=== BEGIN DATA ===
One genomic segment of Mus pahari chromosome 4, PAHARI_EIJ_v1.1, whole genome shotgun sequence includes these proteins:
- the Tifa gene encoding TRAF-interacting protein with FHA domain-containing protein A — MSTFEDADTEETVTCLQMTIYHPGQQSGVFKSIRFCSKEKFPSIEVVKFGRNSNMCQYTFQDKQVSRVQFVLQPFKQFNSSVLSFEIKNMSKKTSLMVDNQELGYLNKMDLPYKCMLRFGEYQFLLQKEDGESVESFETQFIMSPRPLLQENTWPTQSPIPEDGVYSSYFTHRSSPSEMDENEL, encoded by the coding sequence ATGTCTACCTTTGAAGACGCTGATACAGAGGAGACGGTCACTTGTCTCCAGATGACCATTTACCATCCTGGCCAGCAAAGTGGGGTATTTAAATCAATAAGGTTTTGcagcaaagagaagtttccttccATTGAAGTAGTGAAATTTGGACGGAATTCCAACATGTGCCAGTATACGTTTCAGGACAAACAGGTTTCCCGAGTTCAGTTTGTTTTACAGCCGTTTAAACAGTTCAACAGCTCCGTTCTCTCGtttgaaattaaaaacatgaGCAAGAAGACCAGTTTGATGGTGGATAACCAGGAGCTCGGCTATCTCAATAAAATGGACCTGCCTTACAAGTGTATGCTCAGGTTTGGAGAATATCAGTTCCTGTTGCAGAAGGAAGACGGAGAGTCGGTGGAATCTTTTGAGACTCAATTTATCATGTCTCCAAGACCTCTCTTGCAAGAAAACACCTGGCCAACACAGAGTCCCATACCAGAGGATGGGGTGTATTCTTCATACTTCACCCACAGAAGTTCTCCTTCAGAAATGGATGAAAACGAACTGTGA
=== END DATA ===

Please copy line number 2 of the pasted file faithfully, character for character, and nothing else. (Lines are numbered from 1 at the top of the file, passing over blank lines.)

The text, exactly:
- the Tifa gene encoding TRAF-interacting protein with FHA domain-containing protein A — MSTFEDADTEETVTCLQMTIYHPGQQSGVFKSIRFCSKEKFPSIEVVKFGRNSNMCQYTFQDKQVSRVQFVLQPFKQFNSSVLSFEIKNMSKKTSLMVDNQELGYLNKMDLPYKCMLRFGEYQFLLQKEDGESVESFETQFIMSPRPLLQENTWPTQSPIPEDGVYSSYFTHRSSPSEMDENEL, encoded by the coding sequence ATGTCTACCTTTGAAGACGCTGATACAGAGGAGACGGTCACTTGTCTCCAGATGACCATTTACCATCCTGGCCAGCAAAGTGGGGTATTTAAATCAATAAGGTTTTGcagcaaagagaagtttccttccATTGAAGTAGTGAAATTTGGACGGAATTCCAACATGTGCCAGTATACGTTTCAGGACAAACAGGTTTCCCGAGTTCAGTTTGTTTTACAGCCGTTTAAACAGTTCAACAGCTCCGTTCTCTCGtttgaaattaaaaacatgaGCAAGAAGACCAGTTTGATGGTGGATAACCAGGAGCTCGGCTATCTCAATAAAATGGACCTGCCTTACAAGTGTATGCTCAGGTTTGGAGAATATCAGTTCCTGTTGCAGAAGGAAGACGGAGAGTCGGTGGAATCTTTTGAGACTCAATTTATCATGTCTCCAAGACCTCTCTTGCAAGAAAACACCTGGCCAACACAGAGTCCCATACCAGAGGATGGGGTGTATTCTTCATACTTCACCCACAGAAGTTCTCCTTCAGAAATGGATGAAAACGAACTGTGA